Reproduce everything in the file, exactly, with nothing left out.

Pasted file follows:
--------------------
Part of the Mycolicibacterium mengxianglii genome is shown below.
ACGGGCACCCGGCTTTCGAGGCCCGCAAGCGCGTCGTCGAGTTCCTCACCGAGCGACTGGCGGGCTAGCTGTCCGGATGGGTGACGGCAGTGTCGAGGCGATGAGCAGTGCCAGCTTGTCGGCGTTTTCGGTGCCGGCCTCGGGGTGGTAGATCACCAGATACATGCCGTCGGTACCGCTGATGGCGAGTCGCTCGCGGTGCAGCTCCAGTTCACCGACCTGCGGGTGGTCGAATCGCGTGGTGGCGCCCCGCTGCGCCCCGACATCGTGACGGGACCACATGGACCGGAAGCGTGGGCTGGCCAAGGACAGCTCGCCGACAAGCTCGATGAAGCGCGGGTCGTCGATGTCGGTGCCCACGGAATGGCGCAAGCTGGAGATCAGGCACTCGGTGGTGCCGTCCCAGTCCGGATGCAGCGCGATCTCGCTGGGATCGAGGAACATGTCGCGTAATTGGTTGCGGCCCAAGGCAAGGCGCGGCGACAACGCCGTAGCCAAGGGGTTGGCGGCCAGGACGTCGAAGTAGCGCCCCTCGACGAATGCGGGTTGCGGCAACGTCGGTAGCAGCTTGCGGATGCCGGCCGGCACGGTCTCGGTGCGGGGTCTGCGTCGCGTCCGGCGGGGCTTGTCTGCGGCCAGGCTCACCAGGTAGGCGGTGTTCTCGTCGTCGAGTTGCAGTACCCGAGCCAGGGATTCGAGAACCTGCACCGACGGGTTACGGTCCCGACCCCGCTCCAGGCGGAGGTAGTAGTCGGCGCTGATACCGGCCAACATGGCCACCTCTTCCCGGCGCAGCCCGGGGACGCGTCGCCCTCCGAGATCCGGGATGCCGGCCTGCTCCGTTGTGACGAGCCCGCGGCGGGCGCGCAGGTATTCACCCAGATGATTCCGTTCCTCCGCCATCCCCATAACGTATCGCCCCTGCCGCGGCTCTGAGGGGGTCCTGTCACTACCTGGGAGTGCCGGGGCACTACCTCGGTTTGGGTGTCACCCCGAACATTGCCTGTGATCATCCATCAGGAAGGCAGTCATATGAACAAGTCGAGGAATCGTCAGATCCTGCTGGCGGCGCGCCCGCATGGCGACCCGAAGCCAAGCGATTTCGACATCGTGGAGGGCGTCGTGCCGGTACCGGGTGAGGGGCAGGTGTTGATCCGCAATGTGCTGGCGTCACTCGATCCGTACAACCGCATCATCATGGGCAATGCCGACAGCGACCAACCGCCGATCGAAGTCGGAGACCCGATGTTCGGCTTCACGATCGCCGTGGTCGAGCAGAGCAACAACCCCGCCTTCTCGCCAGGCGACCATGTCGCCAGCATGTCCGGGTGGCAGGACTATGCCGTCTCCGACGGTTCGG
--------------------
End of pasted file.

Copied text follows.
Part of the Mycolicibacterium mengxianglii genome is shown below.
ACGGGCACCCGGCTTTCGAGGCCCGCAAGCGCGTCGTCGAGTTCCTCACCGAGCGACTGGCGGGCTAGCTGTCCGGATGGGTGACGGCAGTGTCGAGGCGATGAGCAGTGCCAGCTTGTCGGCGTTTTCGGTGCCGGCCTCGGGGTGGTAGATCACCAGATACATGCCGTCGGTACCGCTGATGGCGAGTCGCTCGCGGTGCAGCTCCAGTTCACCGACCTGCGGGTGGTCGAATCGCGTGGTGGCGCCCCGCTGCGCCCCGACATCGTGACGGGACCACATGGACCGGAAGCGTGGGCTGGCCAAGGACAGCTCGCCGACAAGCTCGATGAAGCGCGGGTCGTCGATGTCGGTGCCCACGGAATGGCGCAAGCTGGAGATCAGGCACTCGGTGGTGCCGTCCCAGTCCGGATGCAGCGCGATCTCGCTGGGATCGAGGAACATGTCGCGTAATTGGTTGCGGCCCAAGGCAAGGCGCGGCGACAACGCCGTAGCCAAGGGGTTGGCGGCCAGGACGTCGAAGTAGCGCCCCTCGACGAATGCGGGTTGCGGCAACGTCGGTAGCAGCTTGCGGATGCCGGCCGGCACGGTCTCGGTGCGGGGTCTGCGTCGCGTCCGGCGGGGCTTGTCTGCGGCCAGGCTCACCAGGTAGGCGGTGTTCTCGTCGTCGAGTTGCAGTACCCGAGCCAGGGATTCGAGAACCTGCACCGACGGGTTACGGTCCCGACCCCGCTCCAGGCGGAGGTAGTAGTCGGCGCTGATACCGGCCAACATGGCCACCTCTTCCCGGCGCAGCCCGGGGACGCGTCGCCCTCCGAGATCCGGGATGCCGGCCTGCTCCGTTGTGACGAGCCCGCGGCGGGCGCGCAGGTATTCACCCAGATGATTCCGTTCCTCCGCCATCCCCATAACGTATCGCCCCTGCCGCGGCTCTGAGGGGGTCCTGTCACTACCTGGGAGTGCCGGGGCACTACCTCGGTTTGGGTGTCACCCCGAACATTGCCTGTGATCATCCATCAGGAAGGCAGTCATATGAACAAGTCGAGGAATCGTCAGATCCTGCTGGCGGCGCGCCCGCATGGCGACCCGAAGCCAAGCGATTTCGACATCGTGGAGGGCGTCGTGCCGGTACCGGGTGAGGGGCAGGTGTTGATCCGCAATGTGCTGGCGTCACTCGATCCGTACAACCGCATCATCATGGGCAATGCCGACAGCGACCAACCGCCGATCGAAGTCGGAGACCCGATGTTCGGCTTCACGATCGCCGTGGTCGAGCAGAGCAACAACCCCGCCTTCTCGCCAGGCGACCATGTCGCCAGCATGTCCGGGTGGCAGGACTATGCCGTCTCCGACGGTTCGG